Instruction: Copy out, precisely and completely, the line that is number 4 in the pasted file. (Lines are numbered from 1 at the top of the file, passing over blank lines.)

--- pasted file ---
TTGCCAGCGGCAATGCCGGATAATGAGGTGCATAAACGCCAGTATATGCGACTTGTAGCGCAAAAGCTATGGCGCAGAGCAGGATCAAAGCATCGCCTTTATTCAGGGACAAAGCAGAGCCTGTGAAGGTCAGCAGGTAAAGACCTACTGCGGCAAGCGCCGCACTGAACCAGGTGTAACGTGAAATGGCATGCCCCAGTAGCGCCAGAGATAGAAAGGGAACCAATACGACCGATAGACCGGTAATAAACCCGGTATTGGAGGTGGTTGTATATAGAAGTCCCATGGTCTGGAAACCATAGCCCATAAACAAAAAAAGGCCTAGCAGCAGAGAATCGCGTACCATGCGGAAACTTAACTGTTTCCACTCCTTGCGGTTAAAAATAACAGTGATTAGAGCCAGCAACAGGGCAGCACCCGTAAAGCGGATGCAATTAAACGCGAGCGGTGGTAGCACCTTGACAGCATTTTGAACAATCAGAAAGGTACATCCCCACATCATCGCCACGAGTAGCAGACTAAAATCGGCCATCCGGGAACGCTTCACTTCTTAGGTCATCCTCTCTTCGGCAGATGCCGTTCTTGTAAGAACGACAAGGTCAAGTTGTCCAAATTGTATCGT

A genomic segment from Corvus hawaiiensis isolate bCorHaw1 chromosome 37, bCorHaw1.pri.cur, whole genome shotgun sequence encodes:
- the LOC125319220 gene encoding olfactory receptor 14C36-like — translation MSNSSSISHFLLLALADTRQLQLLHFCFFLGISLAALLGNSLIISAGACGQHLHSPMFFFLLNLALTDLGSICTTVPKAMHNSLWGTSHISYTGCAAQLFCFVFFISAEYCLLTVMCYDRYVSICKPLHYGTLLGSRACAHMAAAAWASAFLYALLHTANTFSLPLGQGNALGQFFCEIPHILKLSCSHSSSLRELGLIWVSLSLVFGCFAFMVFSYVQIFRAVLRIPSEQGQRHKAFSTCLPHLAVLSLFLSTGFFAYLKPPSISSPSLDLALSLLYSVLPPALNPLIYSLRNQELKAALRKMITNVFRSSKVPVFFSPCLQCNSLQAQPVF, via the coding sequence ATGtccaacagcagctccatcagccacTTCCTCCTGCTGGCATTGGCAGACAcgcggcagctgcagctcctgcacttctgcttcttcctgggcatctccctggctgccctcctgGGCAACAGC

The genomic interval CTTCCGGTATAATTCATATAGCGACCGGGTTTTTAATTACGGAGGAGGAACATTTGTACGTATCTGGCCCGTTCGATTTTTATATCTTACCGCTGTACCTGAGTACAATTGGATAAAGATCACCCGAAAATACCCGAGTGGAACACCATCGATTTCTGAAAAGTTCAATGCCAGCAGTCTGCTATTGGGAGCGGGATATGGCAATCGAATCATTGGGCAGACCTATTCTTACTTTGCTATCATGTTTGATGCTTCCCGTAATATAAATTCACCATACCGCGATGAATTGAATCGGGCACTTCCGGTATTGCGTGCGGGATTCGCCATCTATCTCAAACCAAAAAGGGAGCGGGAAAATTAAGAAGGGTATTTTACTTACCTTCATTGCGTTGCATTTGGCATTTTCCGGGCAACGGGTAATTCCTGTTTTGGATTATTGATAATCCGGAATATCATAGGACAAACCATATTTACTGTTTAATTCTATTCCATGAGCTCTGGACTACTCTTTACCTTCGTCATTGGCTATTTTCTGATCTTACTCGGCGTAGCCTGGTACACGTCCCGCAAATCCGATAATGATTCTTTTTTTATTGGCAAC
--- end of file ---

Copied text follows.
The genomic interval CTTCCGGTATAATTCATATAGCGACCGGGTTTTTAATTACGGAGGAGGAACATTTGTACGTATCTGGCCCGTTCGATTTTTATATCTTACCGCTGTACCTGAGTACAATTGGATAAAGATCACCCGAAAATACCCGAGTGGAACACCATCGATTTCTGAAAAGTTCAATGCCAGCAGTCTGCTATTGGGAGCGGGATATGGCAATCGAATCATTGGGCAGACCTATTCTTACTTTGCTATCATGTTTGATGCTTCCCGTAATATAAATTCACCATACCGCGATGAATTGAATCGGGCACTTCCGGTATTGCGTGCGGGATTCGCCATCTATCTCAAACCAAAAAGGGAGCGGGAAAATTAAGAAGGGTATTTTACTTACCTTCATTGCGTTGCATTTGGCATTTTCCGGGCAACGGGTAATTCCTGTTTTGGATTATTGATAATCCGGAATATCATAGGACAAACCATATTTACTGTTTAATTCTATTCCATGAGCTCTGGACTACTCTTTACCTTCGTCATTGGCTATTTTCTGATCTTACTCGGCGTAGCCTGGTACACGTCCCGCAAATCCGATAATGATTCTTTTTTTATTGGCAAC